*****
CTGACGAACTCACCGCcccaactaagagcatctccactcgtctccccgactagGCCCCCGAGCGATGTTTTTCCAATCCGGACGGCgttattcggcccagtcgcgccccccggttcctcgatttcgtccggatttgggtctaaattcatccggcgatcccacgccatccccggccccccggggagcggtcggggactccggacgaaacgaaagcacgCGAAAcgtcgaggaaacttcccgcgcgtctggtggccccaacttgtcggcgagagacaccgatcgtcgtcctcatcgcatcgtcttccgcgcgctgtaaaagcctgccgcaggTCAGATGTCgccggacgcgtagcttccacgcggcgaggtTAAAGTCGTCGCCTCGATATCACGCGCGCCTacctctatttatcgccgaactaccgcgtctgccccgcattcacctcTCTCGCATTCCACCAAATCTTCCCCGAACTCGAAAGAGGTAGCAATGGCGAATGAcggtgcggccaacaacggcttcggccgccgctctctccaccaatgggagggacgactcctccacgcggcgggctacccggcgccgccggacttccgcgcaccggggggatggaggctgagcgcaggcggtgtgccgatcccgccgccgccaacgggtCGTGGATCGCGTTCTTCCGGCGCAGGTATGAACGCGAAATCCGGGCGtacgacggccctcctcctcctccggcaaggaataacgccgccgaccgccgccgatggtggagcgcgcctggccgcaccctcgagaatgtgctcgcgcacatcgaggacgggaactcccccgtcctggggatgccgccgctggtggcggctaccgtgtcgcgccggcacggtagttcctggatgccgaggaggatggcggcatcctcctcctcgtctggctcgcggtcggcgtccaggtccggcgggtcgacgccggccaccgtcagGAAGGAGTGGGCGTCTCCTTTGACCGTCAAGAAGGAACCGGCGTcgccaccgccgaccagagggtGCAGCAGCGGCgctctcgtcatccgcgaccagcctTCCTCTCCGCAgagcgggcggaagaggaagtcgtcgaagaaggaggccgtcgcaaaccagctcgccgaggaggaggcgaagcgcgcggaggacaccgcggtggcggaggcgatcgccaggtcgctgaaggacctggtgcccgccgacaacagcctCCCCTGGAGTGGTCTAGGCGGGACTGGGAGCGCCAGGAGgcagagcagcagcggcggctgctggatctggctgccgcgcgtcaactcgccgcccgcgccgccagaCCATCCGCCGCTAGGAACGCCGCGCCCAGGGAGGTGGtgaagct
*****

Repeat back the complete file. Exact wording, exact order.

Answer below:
CTGACGAACTCACCGCcccaactaagagcatctccactcgtctccccgactagGCCCCCGAGCGATGTTTTTCCAATCCGGACGGCgttattcggcccagtcgcgccccccggttcctcgatttcgtccggatttgggtctaaattcatccggcgatcccacgccatccccggccccccggggagcggtcggggactccggacgaaacgaaagcacgCGAAAcgtcgaggaaacttcccgcgcgtctggtggccccaacttgtcggcgagagacaccgatcgtcgtcctcatcgcatcgtcttccgcgcgctgtaaaagcctgccgcaggTCAGATGTCgccggacgcgtagcttccacgcggcgaggtTAAAGTCGTCGCCTCGATATCACGCGCGCCTacctctatttatcgccgaactaccgcgtctgccccgcattcacctcTCTCGCATTCCACCAAATCTTCCCCGAACTCGAAAGAGGTAGCAATGGCGAATGAcggtgcggccaacaacggcttcggccgccgctctctccaccaatgggagggacgactcctccacgcggcgggctacccggcgccgccggacttccgcgcaccggggggatggaggctgagcgcaggcggtgtgccgatcccgccgccgccaacgggtCGTGGATCGCGTTCTTCCGGCGCAGGTATGAACGCGAAATCCGGGCGtacgacggccctcctcctcctccggcaaggaataacgccgccgaccgccgccgatggtggagcgcgcctggccgcaccctcgagaatgtgctcgcgcacatcgaggacgggaactcccccgtcctggggatgccgccgctggtggcggctaccgtgtcgcgccggcacggtagttcctggatgccgaggaggatggcggcatcctcctcctcgtctggctcgcggtcggcgtccaggtccggcgggtcgacgccggccaccgtcagGAAGGAGTGGGCGTCTCCTTTGACCGTCAAGAAGGAACCGGCGTcgccaccgccgaccagagggtGCAGCAGCGGCgctctcgtcatccgcgaccagcctTCCTCTCCGCAgagcgggcggaagaggaagtcgtcgaagaaggaggccgtcgcaaaccagctcgccgaggaggaggcgaagcgcgcggaggacaccgcggtggcggaggcgatcgccaggtcgctgaaggacctggtgcccgccgacaacagcctCCCCTGGAGTGGTCTAGGCGGGACTGGGAGCGCCAGGAGgcagagcagcagcggcggctgctggatctggctgccgcgcgtcaactcgccgcccgcgccgccagaCCATCCGCCGCTAGGAACGCCGCGCCCAGGGAGGTGGtgaagct